Thursday, February 12, 2009

Basics of branding: Arnell's Pepsi concepts

Too often, positioning strategy is seen as some lofty, abstract, and intangible activity. It's mistaken as a marketing black art because the process that goes into its execution is so subjective.

Frankly, some people are better at understanding consumer strategy than others. They have unique insights into how consumers think, are familiar with multiple points of appropriate cultural references, and can argue for a positioning stance based on a foresight to know that it will effectively ready a brand or product for future success.

They know what consumers engage with and why.

The Pepsi rebrand that launched in January 2009 - including the redesign of a 30 year old logo - is one of those projects that required the expertise of this kind of strategic creative person.

The Peter Arnell Group was the agency responsible for concept development of Pepsi's new logo. A document released (perhaps seeded into the social media community so bloggers like me will pick it up and buzz about it...) describes the rationale behind the new Pepsi logo:

Apparently, "emotive forces shape the gestalt of the brand identity" - a phrase I love! - which means that "things that stir emotions in people influence the whole personality of Pepsi".

Take a look at the document. It's full of bizarre diagrams that deconstruct and code the DNA of the Pepsi brand. It's like looking at the Human Genome Project for a soft-drink.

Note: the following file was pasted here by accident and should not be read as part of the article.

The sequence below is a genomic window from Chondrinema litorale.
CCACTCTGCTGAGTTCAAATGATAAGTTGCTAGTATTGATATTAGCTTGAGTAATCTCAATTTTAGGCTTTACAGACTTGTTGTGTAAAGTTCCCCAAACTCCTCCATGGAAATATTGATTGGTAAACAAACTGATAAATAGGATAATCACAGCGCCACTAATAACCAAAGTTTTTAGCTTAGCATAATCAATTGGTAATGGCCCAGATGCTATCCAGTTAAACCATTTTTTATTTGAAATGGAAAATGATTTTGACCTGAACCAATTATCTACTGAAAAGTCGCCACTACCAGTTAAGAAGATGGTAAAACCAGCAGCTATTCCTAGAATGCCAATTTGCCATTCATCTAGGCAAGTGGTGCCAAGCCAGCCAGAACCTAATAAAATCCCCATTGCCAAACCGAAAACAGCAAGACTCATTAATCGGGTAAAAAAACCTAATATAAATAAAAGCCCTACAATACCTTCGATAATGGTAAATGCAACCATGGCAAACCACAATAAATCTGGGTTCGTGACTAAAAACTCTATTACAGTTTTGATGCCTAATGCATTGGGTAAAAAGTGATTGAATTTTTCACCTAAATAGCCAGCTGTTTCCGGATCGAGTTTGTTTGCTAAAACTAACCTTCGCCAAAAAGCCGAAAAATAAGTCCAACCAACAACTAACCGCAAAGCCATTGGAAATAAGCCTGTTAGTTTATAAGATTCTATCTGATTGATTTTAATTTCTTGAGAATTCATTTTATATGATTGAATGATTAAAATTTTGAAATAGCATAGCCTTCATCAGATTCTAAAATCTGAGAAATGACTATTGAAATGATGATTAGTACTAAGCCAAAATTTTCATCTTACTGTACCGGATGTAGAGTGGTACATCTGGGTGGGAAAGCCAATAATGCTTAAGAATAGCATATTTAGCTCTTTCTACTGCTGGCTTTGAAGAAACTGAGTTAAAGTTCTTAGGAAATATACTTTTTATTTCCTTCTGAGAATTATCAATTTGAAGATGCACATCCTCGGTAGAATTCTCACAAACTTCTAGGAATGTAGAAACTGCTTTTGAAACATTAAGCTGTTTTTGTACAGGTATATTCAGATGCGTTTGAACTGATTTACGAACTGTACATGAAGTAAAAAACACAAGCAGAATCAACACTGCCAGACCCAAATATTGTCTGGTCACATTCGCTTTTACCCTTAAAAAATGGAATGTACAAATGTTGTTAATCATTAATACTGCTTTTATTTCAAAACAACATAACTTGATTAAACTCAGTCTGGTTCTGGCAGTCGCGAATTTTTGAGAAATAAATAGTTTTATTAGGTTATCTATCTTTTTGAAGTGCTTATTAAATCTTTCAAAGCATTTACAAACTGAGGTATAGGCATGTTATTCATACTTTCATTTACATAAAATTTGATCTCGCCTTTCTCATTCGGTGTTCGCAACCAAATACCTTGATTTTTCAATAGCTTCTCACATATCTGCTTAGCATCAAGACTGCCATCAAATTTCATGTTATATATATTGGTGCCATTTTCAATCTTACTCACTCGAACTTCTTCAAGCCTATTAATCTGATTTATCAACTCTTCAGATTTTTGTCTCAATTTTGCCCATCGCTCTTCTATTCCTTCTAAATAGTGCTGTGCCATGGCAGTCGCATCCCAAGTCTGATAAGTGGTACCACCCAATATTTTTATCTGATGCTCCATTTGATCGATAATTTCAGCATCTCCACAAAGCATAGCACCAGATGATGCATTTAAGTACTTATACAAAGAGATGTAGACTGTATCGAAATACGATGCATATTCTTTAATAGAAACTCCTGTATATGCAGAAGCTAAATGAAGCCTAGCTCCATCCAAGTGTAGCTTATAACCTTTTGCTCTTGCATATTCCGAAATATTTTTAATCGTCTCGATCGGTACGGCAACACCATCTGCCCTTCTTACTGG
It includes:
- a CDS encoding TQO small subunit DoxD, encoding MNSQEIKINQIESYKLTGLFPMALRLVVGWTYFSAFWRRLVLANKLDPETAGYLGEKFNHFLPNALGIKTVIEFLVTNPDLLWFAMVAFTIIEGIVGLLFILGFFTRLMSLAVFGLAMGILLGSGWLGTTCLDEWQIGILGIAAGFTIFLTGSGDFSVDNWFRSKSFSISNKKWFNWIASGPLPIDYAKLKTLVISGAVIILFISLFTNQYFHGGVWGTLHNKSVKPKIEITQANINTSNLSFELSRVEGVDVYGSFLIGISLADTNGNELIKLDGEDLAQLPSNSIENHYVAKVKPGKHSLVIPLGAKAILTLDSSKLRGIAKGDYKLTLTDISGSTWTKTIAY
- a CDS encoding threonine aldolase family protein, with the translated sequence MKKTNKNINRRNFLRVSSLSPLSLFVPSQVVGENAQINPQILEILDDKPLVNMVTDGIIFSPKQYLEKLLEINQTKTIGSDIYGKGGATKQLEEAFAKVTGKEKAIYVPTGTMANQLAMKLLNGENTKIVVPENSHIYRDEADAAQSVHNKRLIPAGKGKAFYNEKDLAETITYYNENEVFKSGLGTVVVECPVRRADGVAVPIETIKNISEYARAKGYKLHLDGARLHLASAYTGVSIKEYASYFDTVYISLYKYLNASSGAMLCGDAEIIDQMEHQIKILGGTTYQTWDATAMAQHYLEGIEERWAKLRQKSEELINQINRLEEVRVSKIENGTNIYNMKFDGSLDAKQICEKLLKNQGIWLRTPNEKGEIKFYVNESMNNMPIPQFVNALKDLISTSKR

The value in doing this? The agency is showing it's skills for strategic creativity. It's demonstrating through applied concepts why the new design makes sense, rather than some arbitrary selection criteria that chooses one design over another based on what someone likes the best. It's an attempt to be really scientific - in a creative way.

This matters because the more strategically creative value an agency is able to deliver (in the form of design conceptualization or consumer insight), the greater differentiation they will have against competitors. The greater differentiation, the higher the premium they can charge for their services.

Read the report, see what you think.

1 comment:

Nicholas Fodor said...

I ran into that on the Fast Company blog. I don't know how much is fact and fiction. Part of me believes that it was prepared to this extreme extent and detail in order to gain viral attention. I applaud the effort because it got my attention.